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In The End
Great song , totally enjoyed.
Thank you Gibbo,
I play a Taylor guitar :)
I love this, great guitar playing, beautiful sound from it too. I would be interested to know what guitar it is? Thanks for sharing. Rated, Gibbo
Amazing song, really interesting style and wonderful words, love the Appalachian guitar and wonderful vocals, this is REALLY great Ron, an easy vote from me!
Actually...it's a sarcastic song, nope your not alone :) Thanks guys for the comments and votes. :) I tried to find a happy ending, but that only comes after we screw up bad enough.
This pessimistic song has cheered me up immensely (LOL). I now know I'm not alone in my cynicism. P.S Nice guitar.
an apocalyptic folk tune...nothing like a descending chord change with a bend to convey that sense of things going down :)...somber lyrics..."I'll never do this again..." ha-ha...loved the lines...we'll do it to ourselves..don't need the four horsemen...sad...but likely true. Enjoyed the thoughtful muse.
I'm a songwriter working toward a publishing contract. I perform in a number of venues to be heard. I feel most comfortable writing in Folk, Country and Blues.Peace, Ron
I tried to quit....couldn't do it! I tried to sell my gear.....couldn't do it! As a matter of fact, I wrote a new song because of that. Go figure.
"Carved In Stone"
Before I tell the story that inspired this song, I'd like to thank Myk McDowell for all his hard work on the production. He took a lame work demo that was out of time and made it sound great. The original demo was my vocal and me on acoustic guitar. Since I usually play solo, I tend to use emotion to get the lyrics across. This means that I tend to be out of time a lot. Even so, Myk used his expertise and came up with the production. No easy task. It takes a great deal of talent to do what he's done and I'm very proud to have had the chance to work with him.
This song is about a man I met many years ago while I was backpacking around the country. I'd been on the road five days after leaving California. I'd been stuck at a number of entrance ramps along Interstate 80 and was wondering how many songs I'd write before I croaked in the desert. I finally got a ride from a couple of gamblers heading to Salt Lake City from Reno. Just before entering Salt Lake, they let me out at a bridge since they were not going into the city, but turning off for home. I was too tired to make my way into Salt Lake and decided to spend what was left of the night "Under the Overpass.” (The title for another song I wrote later). When I got to the underside of the bridge I was looking around for a good spot to set up and sleep. Back in those days there was always a chance someone else might be under the same bridge, and sure enough I heard a man’s voice invite me to join him. He lit a flashlight so I could see where he was and I made my way up to him. We introduced ourselves and while I was laying out my sleeping bag and getting settled he started some light conversation. We talked for a while, dug through our packs and found enough for between us to share a decent meal.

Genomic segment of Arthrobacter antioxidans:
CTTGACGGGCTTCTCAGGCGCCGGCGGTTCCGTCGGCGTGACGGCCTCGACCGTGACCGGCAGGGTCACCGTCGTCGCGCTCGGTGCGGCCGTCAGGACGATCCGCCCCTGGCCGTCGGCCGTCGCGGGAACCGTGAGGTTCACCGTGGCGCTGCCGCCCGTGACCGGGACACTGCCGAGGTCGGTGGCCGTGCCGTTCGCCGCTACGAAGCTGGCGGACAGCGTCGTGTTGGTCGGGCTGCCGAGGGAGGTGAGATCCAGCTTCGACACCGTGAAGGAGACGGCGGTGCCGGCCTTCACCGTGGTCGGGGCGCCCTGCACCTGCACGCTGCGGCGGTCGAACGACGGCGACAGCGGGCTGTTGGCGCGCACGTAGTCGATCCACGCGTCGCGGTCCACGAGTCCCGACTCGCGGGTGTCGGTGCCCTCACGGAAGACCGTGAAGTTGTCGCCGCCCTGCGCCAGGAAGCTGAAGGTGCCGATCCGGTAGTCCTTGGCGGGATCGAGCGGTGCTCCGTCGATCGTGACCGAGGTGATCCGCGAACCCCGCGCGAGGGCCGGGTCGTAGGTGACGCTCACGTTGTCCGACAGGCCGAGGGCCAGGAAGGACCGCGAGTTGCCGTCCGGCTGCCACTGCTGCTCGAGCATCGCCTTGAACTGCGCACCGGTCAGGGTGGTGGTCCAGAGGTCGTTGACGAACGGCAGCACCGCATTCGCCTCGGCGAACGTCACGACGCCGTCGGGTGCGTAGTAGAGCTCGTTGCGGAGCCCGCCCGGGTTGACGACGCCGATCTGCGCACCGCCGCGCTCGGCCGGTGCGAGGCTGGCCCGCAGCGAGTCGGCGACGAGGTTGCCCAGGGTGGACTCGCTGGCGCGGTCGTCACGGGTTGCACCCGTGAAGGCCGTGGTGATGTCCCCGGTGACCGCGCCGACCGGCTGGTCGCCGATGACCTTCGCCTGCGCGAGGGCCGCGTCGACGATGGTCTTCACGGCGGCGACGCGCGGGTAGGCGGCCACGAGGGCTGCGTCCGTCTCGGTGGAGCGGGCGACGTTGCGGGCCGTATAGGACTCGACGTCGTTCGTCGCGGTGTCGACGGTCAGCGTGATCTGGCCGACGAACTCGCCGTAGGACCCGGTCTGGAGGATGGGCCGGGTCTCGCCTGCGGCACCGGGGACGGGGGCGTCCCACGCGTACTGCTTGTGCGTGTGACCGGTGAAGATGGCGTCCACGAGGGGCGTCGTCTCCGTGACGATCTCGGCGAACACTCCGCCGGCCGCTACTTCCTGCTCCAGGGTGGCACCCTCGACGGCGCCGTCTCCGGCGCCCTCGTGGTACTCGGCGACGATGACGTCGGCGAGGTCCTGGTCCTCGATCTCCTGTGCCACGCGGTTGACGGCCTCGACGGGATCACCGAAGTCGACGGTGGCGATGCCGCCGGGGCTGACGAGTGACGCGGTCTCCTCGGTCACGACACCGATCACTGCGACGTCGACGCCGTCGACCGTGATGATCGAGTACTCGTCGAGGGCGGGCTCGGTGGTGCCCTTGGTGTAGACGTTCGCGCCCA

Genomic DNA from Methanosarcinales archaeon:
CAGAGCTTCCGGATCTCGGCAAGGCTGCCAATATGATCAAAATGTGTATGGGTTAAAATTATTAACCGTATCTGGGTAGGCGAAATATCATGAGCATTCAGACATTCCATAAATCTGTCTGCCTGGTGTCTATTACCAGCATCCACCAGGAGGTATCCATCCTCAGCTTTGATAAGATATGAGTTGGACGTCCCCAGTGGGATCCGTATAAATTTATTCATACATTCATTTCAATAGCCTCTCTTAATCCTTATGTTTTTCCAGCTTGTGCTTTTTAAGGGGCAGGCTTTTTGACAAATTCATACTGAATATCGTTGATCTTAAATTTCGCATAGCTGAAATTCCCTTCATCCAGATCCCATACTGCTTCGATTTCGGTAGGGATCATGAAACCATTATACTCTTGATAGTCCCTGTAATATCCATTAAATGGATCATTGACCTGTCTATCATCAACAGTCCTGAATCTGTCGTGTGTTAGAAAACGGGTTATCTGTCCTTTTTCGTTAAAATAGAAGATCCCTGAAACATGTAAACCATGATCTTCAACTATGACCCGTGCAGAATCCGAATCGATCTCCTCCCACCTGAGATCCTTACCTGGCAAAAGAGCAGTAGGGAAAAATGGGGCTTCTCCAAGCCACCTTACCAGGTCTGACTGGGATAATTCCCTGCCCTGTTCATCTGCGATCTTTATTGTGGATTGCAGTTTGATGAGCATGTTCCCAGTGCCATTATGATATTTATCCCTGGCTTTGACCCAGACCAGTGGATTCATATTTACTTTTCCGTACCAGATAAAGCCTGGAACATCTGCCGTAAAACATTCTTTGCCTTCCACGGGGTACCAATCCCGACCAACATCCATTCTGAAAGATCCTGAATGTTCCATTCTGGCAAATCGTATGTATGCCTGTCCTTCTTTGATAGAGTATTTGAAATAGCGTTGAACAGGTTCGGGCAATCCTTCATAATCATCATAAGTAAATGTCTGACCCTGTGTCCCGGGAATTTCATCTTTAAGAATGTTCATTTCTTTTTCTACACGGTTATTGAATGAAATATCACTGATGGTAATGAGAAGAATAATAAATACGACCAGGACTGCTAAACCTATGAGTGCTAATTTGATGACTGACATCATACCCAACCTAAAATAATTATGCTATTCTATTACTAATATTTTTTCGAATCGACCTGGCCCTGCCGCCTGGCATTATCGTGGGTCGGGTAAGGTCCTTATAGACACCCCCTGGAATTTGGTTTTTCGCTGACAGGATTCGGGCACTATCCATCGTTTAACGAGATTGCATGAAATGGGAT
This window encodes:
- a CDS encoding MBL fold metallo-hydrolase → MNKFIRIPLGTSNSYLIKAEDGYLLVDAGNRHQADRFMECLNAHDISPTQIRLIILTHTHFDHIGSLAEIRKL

Since we were both pretty tired, we said goodnight and kicked back to get some rest. Sometime later I woke to the sound of his crying. I rolled out of my bag and moved to see if he was ok. I realized he was still asleep and appeared to be having a bad dream of some kind. Of course not knowing him well enough to shake him awake, I poked his boot a couple of times with his flashlight. Bad move!! He came up like a rocket and pinned me to the concrete slab we were sleeping on. I started talking to him and he finally let me go. He apologized a number of times. I assured him it was all good (I've done the same thing myself a number of times). He asked me why I woke him, and when I told him he shook his head and started to cry again. After some coaxing, I finally got him to open up and tell me what it was all about.
His father was a minister when he was a kid, and he was raised in a very religious environment. When he turned 18 he was drafted into the Army, went through boot camp, and was sent directly to Vietnam. We talked for a long time about that. When he came home, he said he was having a great deal of trouble adjusting. His father’s teachings were so ingrained in him he couldn't deal with facing his family, especially his father, and decided to leave until he could come to terms with himself. It wasn't his friends, family, or his father that prompted him to leave; He told me everyone had done all they could to assure him he was more than welcome home. It was his heart causing so much pain. What he'd done in war contradicted everything he believed in, and that was causing another war inside of him.
As I listened to him, now and then I gave what comfort I could offer. Before we lay back to sleep again, he thanked me for listening to him. He said he'd never been able to tell anyone about what was bothering him, and it helped to open up after all the time he'd held it in.
When I woke, I sat up to see if he was alright, but he was gone. I found a note on my pack that said, Thanks, I'm going home. I've never seen him since, but his story stuck with me all these years. A few years ago I decided to write his story in a song. I've been working on that song for six years.
"Carved in Stone" is my way of saying thank you to him for sharing his story with me. I hope he's had a great life wherever he is.
Words and Music by: Ron Kauffman
Vocals and Acoustic Guitar: Ron Kauffman
Production, mixing and all other instruments by:
My friend Myk McDowell
Thursday, 08 May, 2014